Gary Davis, director of the Joint Astronomy Centre, sits in his office Tuesday in front of a deep-space image created using UKIRT.
By PETER SUR
Tribune-Herald staff writer
Faced with the loss of funding from its parent agency, the Joint Astronomy Centre is offering to anybody interested a rare opportunity to take over a working Mauna Kea telescope.
One of 13 facilities on Mauna Kea, the United Kingdom Infrared Telescope, or UKIRT, is an observatory with a 12.5-foot diameter primary mirror that observes the invisible infrared spectrum of the universe.
It’s the second-largest infrared telescope in the world and the largest in the Northern Hemisphere. And according to JAC Director Gary Davis, “we are offering UKIRT to any astronomy organization that would like to take it over.”
“Whoever wants to take over the telescope can take it over at no cost,” he added.
Austerity measures in Britain have forced the U.K.’s Science and Technology Facilities Council in May to announce that it is ceasing funding for UKIRT at the end of September 2013 and the 15-meter James Clerk Maxwell Telescope after September 2014.
Both announcements have been met with disappointment in the astronomy community, but the STFC decision is leaving Davis with few other choices. The University of Hawaii, which holds the master lease on the telescope, has shown little interest in taking over the 33-year-old telescope, Davis said.
The other options include what Davis calls the “worst-case scenario”: surrendering the telescope with the approval of the chairman of the Board of Land and Natural Resources, or decommissioning and removal from the summit region, and a restoration of the property to its original condition.
UKIRT enters its final year of operation under current management as the world’s most productive telescope, Davis said, with a projected total of nearly 200 academic papers published this year. This is in large part due to the U.K. Infrared Deep Sky Survey, a recently completed seven-year survey of the night sky in the infrared.
UKIRT has operated under “minimalist mode” restrictions since 2010, meaning that the telescope is unattended at night and is operated remotely from a control room the JAC control room in Hilo. With five employees dedicated to work on that telescope and technical support from JCMT staff, UKIRT operates on a budget of $1.24 million per year.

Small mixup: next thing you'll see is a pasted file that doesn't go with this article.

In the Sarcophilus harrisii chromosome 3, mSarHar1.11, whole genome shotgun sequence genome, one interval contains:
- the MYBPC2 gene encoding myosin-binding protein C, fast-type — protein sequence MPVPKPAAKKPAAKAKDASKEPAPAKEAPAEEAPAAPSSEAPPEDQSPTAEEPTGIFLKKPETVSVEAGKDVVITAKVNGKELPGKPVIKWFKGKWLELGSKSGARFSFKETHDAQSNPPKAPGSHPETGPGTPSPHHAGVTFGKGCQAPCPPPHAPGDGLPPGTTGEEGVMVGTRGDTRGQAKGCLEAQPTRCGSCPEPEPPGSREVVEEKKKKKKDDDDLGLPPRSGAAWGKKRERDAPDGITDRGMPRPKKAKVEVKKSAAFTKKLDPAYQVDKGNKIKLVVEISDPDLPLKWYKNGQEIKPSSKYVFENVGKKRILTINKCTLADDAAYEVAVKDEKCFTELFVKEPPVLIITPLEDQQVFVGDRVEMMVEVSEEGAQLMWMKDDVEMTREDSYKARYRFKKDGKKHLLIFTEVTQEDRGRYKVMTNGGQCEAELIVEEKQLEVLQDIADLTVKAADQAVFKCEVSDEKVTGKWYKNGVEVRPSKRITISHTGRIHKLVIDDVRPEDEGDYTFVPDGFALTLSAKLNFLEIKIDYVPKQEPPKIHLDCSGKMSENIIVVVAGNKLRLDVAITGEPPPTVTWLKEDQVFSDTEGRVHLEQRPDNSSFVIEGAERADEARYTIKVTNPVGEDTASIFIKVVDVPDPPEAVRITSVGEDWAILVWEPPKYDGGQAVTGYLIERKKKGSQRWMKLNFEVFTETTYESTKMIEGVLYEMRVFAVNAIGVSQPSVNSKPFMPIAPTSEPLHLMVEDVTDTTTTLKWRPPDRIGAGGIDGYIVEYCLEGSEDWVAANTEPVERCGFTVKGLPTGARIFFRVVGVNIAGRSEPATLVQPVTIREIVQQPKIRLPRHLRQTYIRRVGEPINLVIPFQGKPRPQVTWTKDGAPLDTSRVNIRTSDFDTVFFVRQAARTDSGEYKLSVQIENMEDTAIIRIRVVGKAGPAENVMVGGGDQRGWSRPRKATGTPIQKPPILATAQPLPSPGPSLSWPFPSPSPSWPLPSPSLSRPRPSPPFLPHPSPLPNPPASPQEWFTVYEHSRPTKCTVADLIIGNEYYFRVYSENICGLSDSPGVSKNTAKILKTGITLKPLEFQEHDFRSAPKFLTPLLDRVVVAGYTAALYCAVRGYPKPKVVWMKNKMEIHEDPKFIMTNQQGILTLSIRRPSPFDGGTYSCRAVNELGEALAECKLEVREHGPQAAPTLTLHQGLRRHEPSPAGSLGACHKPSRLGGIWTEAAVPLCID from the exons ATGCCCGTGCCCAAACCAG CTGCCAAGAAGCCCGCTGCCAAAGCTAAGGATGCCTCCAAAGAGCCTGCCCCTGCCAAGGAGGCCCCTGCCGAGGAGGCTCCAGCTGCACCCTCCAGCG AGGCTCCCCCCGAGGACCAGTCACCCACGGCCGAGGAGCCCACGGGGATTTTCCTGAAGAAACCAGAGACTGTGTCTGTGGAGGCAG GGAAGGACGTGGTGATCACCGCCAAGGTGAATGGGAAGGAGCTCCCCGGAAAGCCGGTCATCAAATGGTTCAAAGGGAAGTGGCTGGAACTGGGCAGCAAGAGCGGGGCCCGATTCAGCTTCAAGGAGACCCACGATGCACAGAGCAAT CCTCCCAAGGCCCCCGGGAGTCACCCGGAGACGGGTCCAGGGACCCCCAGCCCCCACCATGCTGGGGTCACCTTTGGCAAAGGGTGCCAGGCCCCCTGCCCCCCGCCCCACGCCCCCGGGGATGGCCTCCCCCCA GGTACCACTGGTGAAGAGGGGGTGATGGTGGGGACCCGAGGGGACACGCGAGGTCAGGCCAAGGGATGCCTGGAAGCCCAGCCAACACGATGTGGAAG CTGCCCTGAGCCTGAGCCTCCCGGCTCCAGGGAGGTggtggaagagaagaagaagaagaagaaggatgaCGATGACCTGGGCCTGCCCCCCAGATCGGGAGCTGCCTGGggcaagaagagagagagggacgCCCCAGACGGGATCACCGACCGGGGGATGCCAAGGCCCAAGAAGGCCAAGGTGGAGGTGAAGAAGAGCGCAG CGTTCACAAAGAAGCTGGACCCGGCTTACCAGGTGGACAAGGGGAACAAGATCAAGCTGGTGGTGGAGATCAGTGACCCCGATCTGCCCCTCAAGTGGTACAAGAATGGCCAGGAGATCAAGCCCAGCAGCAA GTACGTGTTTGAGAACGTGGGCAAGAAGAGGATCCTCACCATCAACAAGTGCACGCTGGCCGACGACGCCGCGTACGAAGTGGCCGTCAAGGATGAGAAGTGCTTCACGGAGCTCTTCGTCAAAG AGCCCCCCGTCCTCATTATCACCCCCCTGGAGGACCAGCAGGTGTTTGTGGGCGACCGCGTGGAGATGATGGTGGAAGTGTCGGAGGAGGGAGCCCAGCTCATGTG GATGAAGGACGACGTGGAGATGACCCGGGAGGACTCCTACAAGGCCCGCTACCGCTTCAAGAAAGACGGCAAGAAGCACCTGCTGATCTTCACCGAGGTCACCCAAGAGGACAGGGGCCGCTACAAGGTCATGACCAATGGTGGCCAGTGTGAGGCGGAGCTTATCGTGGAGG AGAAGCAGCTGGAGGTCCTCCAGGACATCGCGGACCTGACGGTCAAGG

A prospectus for interested universities and science organizations is available online at jach.hawaii.edu.
The next step will be to see who in the world would be interested in assuming control over UKIRT, pending approval by the University of Hawaii Board of Regents.
Requests from organizations who would want to take over UKIRT for the sole purpose of decommissioning it and removing it from the summit region of Mauna Kea will not be considered, Davis said.
“This process is completely unprecedented. This is the first time that … a world-leading telescope is being offered,” Davis said. “It’s never happened to a world-class professional telescope.”
But it will happen again. After March 2013, the Netherlands is withdrawing its 20 percent share in the budget of a separate telescope, the JCMT, with its 49-foot diameter submillimeter radio reflector dish. Then, at the end of September 2014, the two remaining agencies, Canada and the United Kingdom, will also cease funding for their 25 percent and 55 percent shares, respectively.
JAC is also making its Hilo headquarters and other facilities available for prospective bidders.
“UKIRT’s talented and dedicated staff are, in principle, available to be employed by a new operating organisation, and their continued participation would be an enormous asset,” the prospectus says.
UH Institute for Astronomy Director Klaus Hodapp said his university is not looking to be the sole operator.
“We are actually in discussion with UKIRT, but for the moment I don’t see the possibility that we can take over UKIRT,” he said. If it did happen, it would have to be a partnership with an entity that has “significant resources.”
Email Peter Sur at email@example.com.